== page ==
Terry Slevin, Australian National University and Simone Pettigrew, Curtin University

Removing the financial worries from Australians diagnosed with cancer is bound to be a popular move.

The Opposition’s A$2.3 billion cancer care plan – announced in Bill Shorten’s budget reply speech on Thursday night – aims to ensure cancer treatment costs for scans, specialists and drugs are bulk billed or subsidised under the Pharmaceutical Benefits Scheme (PBS). It would be a hard heart indeed that did not welcome such a move.

Maybe even better than avoiding the out-of-pocket costs of treatment is preventing future cases of cancer. Around one-third of all cancers are preventable by not smoking, staying at a healthy weight, eating healthy food, being physically active, minimising alcohol consumption, and avoiding excessive sun exposure.

But apart from a small commitment to tobacco control in the 2019 budget, neither the government or opposition has made even the vaguest commitment to, or investment in, cancer prevention.




Read more:
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So far we have heard virtually nothing from either party on efforts to tackle obesity, promote healthy eating, encourage more physical activity, reduce alcohol consumption, promote sun protection, or boost efforts to increase participation in cancer screening and vaccination programs.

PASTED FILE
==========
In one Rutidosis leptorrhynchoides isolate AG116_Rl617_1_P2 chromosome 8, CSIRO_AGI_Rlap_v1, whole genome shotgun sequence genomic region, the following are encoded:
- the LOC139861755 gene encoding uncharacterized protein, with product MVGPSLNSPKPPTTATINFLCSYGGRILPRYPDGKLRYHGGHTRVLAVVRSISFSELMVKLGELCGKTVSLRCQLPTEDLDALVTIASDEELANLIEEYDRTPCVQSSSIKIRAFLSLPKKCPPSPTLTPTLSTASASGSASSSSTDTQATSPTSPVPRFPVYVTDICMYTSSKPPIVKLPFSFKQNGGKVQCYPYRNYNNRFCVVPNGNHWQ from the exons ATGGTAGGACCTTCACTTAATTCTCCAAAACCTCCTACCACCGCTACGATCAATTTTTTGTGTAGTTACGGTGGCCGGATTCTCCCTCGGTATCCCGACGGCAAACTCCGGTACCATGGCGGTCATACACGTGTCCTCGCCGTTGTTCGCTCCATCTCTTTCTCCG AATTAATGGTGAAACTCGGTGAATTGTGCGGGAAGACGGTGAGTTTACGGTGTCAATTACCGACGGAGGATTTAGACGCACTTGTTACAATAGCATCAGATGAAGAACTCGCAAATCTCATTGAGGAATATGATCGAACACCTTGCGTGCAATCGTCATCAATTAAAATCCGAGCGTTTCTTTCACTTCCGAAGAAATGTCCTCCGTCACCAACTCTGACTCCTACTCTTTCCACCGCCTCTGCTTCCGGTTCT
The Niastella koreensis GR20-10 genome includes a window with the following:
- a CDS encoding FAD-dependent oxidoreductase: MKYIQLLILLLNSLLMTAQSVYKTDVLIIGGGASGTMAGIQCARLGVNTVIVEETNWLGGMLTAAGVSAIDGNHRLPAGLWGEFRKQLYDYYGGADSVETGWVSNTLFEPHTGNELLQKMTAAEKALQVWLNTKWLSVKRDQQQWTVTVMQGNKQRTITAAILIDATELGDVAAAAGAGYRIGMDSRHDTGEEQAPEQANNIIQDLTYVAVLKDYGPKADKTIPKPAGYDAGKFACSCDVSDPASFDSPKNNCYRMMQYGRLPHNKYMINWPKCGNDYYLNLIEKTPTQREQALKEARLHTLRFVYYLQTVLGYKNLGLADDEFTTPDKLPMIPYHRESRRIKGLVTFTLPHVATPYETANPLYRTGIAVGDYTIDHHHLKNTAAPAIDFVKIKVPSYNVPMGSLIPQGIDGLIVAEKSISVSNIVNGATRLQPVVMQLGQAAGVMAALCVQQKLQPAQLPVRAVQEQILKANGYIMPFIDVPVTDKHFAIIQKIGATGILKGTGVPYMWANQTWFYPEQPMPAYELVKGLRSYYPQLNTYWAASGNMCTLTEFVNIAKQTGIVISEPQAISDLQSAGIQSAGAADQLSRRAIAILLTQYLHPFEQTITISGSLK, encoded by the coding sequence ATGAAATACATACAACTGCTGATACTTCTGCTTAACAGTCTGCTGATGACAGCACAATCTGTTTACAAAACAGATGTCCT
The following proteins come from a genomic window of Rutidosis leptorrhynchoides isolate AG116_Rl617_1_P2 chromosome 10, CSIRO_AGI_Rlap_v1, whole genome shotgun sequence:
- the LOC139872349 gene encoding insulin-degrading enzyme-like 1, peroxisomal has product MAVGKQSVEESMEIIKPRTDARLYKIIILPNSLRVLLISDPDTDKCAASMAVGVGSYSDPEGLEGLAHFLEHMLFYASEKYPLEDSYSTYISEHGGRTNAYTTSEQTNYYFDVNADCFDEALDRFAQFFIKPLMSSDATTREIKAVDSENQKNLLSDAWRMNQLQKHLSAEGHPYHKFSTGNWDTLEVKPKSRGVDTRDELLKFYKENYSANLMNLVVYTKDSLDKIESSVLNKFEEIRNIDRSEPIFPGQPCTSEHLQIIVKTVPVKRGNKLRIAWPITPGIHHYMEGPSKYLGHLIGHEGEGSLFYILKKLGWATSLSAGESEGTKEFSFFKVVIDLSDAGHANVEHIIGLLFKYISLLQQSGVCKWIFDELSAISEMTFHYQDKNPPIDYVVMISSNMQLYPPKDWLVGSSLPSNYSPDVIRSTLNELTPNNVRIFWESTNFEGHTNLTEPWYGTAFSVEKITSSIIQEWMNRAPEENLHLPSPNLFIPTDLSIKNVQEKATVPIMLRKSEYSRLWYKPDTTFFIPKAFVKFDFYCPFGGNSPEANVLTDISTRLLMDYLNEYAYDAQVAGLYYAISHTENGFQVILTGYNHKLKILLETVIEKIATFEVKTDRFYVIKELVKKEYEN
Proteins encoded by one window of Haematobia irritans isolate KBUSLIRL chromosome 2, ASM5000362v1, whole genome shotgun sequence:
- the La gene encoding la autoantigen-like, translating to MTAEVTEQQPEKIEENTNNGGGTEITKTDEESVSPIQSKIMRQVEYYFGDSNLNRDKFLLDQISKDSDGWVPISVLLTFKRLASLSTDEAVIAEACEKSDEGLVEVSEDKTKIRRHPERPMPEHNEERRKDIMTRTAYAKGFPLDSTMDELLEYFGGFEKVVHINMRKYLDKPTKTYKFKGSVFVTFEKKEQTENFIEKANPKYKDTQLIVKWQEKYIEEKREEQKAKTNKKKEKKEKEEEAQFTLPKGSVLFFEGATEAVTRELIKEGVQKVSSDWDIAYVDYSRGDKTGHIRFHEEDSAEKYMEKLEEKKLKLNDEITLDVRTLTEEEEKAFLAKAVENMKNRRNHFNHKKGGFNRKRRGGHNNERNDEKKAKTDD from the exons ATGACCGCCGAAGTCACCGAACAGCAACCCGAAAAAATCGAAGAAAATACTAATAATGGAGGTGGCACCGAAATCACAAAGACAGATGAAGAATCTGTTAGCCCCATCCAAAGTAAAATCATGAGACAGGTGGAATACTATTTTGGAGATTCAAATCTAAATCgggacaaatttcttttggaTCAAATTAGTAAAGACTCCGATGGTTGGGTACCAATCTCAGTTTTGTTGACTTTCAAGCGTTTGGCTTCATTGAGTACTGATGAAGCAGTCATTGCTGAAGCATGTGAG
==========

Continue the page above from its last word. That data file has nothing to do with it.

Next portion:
The government currently spends around A$2 billion a year on “public health”, which includes monitoring, regulation, as well as prevention and vaccination. This amounts to less than 2% of the nation’s total health expenditure of A$170 billion. That is about half of what we spend on patient transport.

A boost to 5% – or closer to A$8.5 billion – could make enormous strides in better prevention programs, driven by high-quality research.

Poor track record

When it comes to investment in disease prevention, the story is not strong for the Coalition.

The Rudd Labor government established the Australian National Preventive Health Agency (ANPHA) in 2009, with funding of around A$60 million a year. The agency ran national programs focusing on tobacco, alcohol, healthy eating and reducing alcohol consumption.

But the new Abbott government axed the agency in 2014, after drafting legislation to expunge it from the books.




Read more:
INTERACTIVE: We mapped cancer rates across Australia – search for your postcode here